Exon 8 of Triobp (Figure S1A) was deleted by using a general strategy (Ikeya et al., 2005) and nBLUEneo and DT-A(B.DEST) vectors provided by Makoto Ikeya. The 5’ arm (8 kb) and 3’ arm (4 kb) of the targeting vector were obtained from clone RP23-414K1 (BACPAC Resources Center, CA). Except for the first 5 bp, all of Triobp exon 8 (2,288 bp) was removed and a nLacZ reporter cassette inserted in frame with the upstream protein sequence of Triobp. Bruce4 ES cells were electroporated with NotI-linearized targeting vector, and 1,056 ES clones were screened for homologous recombination events. PCR-positive ES cell clones were evaluated by Southern blot analyses using specific probes (Figure S1A). Two independent ES cell clones produced chimeric mice. Heterozygotes for the targeted allele were obtained from both lines. Mice with an engineered deletion of exon 8 is designated C57BL/6-Triobptm1Tbf while TriobpΔex8/Δex8 is used as a short symbol. Germline transmission of this mutation was confirmed by Southern blot (Figure S1B). The neo cassette was removed by mating with C57BL/6-Tg(Zp3-cre)93Knw/J mice and heterozygotes were outbred for eight generations to C57BL/6J. TriobpΔex8/Δex8 mice from the two independent lines have identical mutant phenotypes.
Actin was purified from rabbit skeletal muscle as described (Spudich and Watt, 1971). To separate actin monomers and oligomers, a S-300 gel filtration column was used. Monomeric actin was stored in G-buffer (0.2 mM ATP, 1 mM NaN3, 0.1 mM CaCl2, 0.5 mM DTT, and 2 mM Tris-HCl, pH 8.0). Actin in KMEI buffer (50 mM KCl, 1 mM MgCl2, 1 mM EGTA, 10 mM imidazole, pH 7.0) was labeled with tetramethylrhodamine-5-maleimide (TMR, Invitrogen) and purified by centrifugation, dialysis and gel filtration as described (Fujiwara et al., 2002). The concentrations of actin and TMR were estimated using the extinction coefficients A290 = 26,600/M/cm and A550 = 96,900/M/cm, respectively. The concentration of labeled actin was determined by subtracting 0.208 times the A550 value from the A290 value.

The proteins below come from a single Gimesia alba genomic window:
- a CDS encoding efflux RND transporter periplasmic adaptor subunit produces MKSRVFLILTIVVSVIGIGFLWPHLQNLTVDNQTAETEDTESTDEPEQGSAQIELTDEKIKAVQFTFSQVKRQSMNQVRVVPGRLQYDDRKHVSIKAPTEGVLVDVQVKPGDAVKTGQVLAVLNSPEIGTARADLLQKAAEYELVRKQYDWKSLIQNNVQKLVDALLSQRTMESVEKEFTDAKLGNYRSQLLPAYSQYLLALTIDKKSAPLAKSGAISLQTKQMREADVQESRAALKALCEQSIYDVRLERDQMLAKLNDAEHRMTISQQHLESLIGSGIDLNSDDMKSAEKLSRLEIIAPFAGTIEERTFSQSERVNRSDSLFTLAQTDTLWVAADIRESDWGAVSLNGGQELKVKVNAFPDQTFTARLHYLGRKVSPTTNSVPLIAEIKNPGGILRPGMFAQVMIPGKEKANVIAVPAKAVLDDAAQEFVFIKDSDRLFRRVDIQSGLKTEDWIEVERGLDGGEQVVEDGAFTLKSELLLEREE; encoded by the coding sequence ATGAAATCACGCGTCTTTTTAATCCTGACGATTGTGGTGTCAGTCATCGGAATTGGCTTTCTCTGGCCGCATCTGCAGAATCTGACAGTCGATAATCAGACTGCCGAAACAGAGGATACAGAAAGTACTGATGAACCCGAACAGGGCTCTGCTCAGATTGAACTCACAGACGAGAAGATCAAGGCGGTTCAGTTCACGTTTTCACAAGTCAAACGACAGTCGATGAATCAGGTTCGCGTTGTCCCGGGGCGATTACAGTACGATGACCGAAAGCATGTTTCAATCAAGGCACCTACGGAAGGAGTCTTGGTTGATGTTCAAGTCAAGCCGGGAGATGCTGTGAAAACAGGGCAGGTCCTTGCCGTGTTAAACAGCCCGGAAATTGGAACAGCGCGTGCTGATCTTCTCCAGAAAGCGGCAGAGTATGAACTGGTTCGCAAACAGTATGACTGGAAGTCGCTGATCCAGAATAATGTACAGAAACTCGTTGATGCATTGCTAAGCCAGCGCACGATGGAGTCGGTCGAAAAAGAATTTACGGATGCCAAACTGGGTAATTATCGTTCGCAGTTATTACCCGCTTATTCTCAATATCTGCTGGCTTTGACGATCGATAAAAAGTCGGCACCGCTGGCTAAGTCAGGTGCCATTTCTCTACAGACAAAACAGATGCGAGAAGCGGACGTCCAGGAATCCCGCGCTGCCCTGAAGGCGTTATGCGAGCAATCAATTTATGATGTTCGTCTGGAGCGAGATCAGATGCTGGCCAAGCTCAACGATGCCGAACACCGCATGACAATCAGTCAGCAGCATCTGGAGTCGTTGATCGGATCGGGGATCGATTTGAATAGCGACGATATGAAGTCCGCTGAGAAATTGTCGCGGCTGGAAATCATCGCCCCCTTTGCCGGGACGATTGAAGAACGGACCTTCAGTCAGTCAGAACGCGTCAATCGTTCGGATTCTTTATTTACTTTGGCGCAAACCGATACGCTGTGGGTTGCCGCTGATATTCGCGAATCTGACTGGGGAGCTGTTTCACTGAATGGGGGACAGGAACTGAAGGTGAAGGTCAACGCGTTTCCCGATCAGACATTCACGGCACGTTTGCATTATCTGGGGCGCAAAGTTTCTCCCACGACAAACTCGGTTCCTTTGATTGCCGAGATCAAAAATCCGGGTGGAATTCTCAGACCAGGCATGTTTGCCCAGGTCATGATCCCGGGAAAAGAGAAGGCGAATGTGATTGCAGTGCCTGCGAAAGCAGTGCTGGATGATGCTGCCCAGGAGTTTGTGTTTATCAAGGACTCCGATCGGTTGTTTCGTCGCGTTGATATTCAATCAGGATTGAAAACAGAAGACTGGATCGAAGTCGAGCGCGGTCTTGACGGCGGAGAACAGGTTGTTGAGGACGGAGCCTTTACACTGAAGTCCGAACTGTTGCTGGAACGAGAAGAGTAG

Triobp-4 cDNA (GenBank DQ228002) encoding an ~107 kDa protein was inserted into pFastBac 1 (Invitrogen). cDNA encoding green fluorescent protein (GFP) was sub-cloned into the N-terminus of the Triobp-4 cDNA and a FLAG epitope tag (DYKDDDDK; GACTACAAGGACGACGATGATAAG) followed by a translation stop codon (TAG) was added at the C-terminus. Bacmids were generated, and used to express GFP-TRIOBP-4-FLAG in Sf9 insect cells. GFP-TRIOBP-4-FLAG protein was affinity purified from cell lysates using anti-FLAG resin (Sigma). Purified GFP-TRIOBP-4-FLAG protein was further purified by gel filtration (AKTA FPLC, Superose 12 10/300GL, Amersham Biosciences). The concentration of GFP-TRIOBP-4-FLAG in buffer (10 mM MOPS pH 7.4, 100 mM KCl, 0.1 mM EGTA, and 2 mM MgCl2) was determined by measuring the absorbance in solution using the extinction coefficient of 80810 M−1cm−1. TRIOBP-4-FLAG protein without GFP was also expressed and purified by the same procedure described above. Espin 3A (AY587568; Sekerkova et al., 2004) with an N-terminal 6xHis tag was purified as described (Chen et al., 1999) and stored in 0.1 M KCl, 1 mM DTT and 3 mM NaN3, 10 mM Hepes-KOH, pH 7.4. The purity of each preparation of espin 3A and TRIOBP-4 was evaluated by SDS-PAGE.